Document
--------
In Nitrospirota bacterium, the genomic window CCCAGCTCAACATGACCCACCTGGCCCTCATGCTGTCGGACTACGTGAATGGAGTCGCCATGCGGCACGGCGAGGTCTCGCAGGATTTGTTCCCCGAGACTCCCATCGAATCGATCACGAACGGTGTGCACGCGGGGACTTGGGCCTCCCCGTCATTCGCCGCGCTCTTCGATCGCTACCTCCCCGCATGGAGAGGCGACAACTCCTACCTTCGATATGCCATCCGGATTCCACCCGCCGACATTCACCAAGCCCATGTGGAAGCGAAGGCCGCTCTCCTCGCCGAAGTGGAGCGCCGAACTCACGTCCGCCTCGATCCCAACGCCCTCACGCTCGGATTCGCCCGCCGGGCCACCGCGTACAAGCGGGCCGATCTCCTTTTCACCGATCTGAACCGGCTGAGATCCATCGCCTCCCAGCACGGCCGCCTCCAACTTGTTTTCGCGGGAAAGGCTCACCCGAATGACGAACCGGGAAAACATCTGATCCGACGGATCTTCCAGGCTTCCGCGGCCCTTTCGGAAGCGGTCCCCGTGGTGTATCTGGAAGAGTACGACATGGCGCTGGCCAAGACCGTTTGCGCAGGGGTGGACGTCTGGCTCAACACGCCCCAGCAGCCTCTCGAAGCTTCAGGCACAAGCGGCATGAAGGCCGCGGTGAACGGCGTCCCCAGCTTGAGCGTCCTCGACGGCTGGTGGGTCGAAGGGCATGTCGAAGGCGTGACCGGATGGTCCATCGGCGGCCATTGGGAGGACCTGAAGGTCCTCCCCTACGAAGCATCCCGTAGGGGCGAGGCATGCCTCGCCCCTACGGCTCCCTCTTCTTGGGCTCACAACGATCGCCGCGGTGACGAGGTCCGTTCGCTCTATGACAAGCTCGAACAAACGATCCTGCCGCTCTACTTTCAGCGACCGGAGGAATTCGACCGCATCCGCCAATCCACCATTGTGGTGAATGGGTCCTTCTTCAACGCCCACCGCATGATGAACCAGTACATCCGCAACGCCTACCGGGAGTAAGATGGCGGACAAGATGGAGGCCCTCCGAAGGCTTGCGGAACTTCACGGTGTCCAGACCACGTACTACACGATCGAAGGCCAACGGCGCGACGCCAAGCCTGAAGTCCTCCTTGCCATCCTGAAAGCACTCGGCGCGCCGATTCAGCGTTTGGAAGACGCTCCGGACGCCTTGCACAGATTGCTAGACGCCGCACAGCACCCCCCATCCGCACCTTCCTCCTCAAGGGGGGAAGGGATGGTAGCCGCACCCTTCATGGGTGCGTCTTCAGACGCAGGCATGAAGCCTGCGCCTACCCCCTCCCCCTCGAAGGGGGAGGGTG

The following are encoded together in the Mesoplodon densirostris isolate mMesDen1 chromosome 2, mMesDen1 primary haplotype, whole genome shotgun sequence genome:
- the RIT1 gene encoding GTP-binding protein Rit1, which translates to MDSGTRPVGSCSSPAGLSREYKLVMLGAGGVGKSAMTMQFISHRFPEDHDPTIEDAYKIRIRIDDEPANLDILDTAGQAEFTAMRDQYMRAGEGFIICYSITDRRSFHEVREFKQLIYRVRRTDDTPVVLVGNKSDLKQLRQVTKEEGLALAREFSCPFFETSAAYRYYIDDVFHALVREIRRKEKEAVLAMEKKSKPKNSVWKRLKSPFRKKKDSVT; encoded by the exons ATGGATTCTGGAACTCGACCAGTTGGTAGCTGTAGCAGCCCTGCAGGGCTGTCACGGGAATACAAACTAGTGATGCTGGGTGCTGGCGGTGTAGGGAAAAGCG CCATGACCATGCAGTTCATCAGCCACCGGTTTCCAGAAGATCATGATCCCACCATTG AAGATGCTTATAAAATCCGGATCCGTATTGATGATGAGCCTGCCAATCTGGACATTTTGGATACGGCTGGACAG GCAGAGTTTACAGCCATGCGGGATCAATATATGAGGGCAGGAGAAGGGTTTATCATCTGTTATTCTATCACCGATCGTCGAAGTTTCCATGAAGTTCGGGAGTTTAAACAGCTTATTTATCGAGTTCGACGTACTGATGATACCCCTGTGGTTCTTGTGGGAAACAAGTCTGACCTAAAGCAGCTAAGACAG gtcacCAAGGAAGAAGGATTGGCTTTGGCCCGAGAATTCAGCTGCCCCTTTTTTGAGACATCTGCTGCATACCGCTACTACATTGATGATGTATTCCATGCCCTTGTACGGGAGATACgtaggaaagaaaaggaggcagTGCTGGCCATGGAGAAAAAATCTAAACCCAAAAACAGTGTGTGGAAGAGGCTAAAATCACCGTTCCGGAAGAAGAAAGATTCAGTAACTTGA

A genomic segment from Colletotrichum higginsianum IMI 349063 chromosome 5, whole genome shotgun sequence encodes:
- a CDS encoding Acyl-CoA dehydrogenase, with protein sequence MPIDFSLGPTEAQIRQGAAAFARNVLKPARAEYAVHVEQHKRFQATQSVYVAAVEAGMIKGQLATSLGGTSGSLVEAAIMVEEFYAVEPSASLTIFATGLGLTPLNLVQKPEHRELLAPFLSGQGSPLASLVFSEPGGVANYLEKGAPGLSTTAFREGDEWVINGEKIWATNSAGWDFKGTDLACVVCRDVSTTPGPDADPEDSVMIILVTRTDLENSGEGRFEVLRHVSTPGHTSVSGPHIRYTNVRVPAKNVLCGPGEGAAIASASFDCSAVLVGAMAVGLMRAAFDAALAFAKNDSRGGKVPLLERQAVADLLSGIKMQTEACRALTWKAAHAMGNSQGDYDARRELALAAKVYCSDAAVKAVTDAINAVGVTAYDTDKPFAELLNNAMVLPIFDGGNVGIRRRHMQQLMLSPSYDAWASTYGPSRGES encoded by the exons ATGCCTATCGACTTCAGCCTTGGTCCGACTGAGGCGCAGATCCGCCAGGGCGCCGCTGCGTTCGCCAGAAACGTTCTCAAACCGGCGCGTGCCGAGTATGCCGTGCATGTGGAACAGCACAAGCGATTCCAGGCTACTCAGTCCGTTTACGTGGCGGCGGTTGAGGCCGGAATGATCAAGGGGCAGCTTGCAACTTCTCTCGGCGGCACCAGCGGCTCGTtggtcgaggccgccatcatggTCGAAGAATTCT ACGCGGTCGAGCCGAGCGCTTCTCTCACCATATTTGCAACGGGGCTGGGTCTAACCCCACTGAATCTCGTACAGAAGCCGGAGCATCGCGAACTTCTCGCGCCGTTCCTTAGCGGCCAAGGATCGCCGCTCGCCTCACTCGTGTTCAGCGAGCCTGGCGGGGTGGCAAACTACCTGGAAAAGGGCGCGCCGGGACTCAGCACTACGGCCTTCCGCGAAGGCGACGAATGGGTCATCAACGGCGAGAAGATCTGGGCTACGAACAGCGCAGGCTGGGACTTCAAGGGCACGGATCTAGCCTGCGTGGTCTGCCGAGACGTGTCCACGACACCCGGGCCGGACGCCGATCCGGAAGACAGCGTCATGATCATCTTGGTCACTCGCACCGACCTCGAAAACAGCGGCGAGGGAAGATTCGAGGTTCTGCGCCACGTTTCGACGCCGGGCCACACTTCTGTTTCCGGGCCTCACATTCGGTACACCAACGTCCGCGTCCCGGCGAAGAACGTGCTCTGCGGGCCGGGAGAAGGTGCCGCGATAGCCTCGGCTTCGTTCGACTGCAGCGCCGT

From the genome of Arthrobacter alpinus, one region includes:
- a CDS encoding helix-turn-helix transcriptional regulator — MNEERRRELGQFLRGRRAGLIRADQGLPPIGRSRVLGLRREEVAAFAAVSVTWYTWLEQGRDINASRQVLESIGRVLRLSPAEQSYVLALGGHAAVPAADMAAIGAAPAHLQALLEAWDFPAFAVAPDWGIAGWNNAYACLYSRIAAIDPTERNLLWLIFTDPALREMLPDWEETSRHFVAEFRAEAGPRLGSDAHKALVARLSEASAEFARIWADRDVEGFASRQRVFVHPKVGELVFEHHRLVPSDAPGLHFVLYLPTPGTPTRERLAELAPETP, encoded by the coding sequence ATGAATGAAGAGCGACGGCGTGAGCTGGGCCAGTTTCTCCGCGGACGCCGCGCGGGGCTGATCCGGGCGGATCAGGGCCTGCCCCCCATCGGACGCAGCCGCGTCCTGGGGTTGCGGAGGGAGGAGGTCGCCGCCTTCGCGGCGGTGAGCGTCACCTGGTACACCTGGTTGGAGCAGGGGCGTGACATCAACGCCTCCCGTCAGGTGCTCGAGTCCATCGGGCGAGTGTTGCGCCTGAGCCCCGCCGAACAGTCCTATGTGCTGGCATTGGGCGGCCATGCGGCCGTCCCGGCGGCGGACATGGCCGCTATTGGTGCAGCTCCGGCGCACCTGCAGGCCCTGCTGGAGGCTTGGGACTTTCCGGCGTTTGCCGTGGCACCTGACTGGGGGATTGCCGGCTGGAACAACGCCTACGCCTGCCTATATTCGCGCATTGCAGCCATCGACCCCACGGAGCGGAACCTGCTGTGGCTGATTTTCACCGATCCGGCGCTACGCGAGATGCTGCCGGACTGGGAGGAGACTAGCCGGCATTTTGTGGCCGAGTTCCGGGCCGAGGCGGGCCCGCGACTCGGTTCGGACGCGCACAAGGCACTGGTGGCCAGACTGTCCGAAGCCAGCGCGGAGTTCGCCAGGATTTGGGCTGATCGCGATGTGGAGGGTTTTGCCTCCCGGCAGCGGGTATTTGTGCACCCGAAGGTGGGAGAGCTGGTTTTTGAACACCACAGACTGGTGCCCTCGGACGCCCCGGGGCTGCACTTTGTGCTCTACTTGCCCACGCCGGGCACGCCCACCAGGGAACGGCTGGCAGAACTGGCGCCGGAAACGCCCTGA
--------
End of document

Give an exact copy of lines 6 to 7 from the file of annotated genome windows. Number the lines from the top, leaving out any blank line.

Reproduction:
From the genome of Arthrobacter alpinus, one region includes:
- a CDS encoding helix-turn-helix transcriptional regulator — MNEERRRELGQFLRGRRAGLIRADQGLPPIGRSRVLGLRREEVAAFAAVSVTWYTWLEQGRDINASRQVLESIGRVLRLSPAEQSYVLALGGHAAVPAADMAAIGAAPAHLQALLEAWDFPAFAVAPDWGIAGWNNAYACLYSRIAAIDPTERNLLWLIFTDPALREMLPDWEETSRHFVAEFRAEAGPRLGSDAHKALVARLSEASAEFARIWADRDVEGFASRQRVFVHPKVGELVFEHHRLVPSDAPGLHFVLYLPTPGTPTRERLAELAPETP, encoded by the coding sequence ATGAATGAAGAGCGACGGCGTGAGCTGGGCCAGTTTCTCCGCGGACGCCGCGCGGGGCTGATCCGGGCGGATCAGGGCCTGCCCCCCATCGGACGCAGCCGCGTCCTGGGGTTGCGGAGGGAGGAGGTCGCCGCCTTCGCGGCGGTGAGCGTCACCTGGTACACCTGGTTGGAGCAGGGGCGTGACATCAACGCCTCCCGTCAGGTGCTCGAGTCCATCGGGCGAGTGTTGCGCCTGAGCCCCGCCGAACAGTCCTATGTGCTGGCATTGGGCGGCCATGCGGCCGTCCCGGCGGCGGACATGGCCGCTATTGGTGCAGCTCCGGCGCACCTGCAGGCCCTGCTGGAGGCTTGGGACTTTCCGGCGTTTGCCGTGGCACCTGACTGGGGGATTGCCGGCTGGAACAACGCCTACGCCTGCCTATATTCGCGCATTGCAGCCATCGACCCCACGGAGCGGAACCTGCTGTGGCTGATTTTCACCGATCCGGCGCTACGCGAGATGCTGCCGGACTGGGAGGAGACTAGCCGGCATTTTGTGGCCGAGTTCCGGGCCGAGGCGGGCCCGCGACTCGGTTCGGACGCGCACAAGGCACTGGTGGCCAGACTGTCCGAAGCCAGCGCGGAGTTCGCCAGGATTTGGGCTGATCGCGATGTGGAGGGTTTTGCCTCCCGGCAGCGGGTATTTGTGCACCCGAAGGTGGGAGAGCTGGTTTTTGAACACCACAGACTGGTGCCCTCGGACGCCCCGGGGCTGCACTTTGTGCTCTACTTGCCCACGCCGGGCACGCCCACCAGGGAACGGCTGGCAGAACTGGCGCCGGAAACGCCCTGA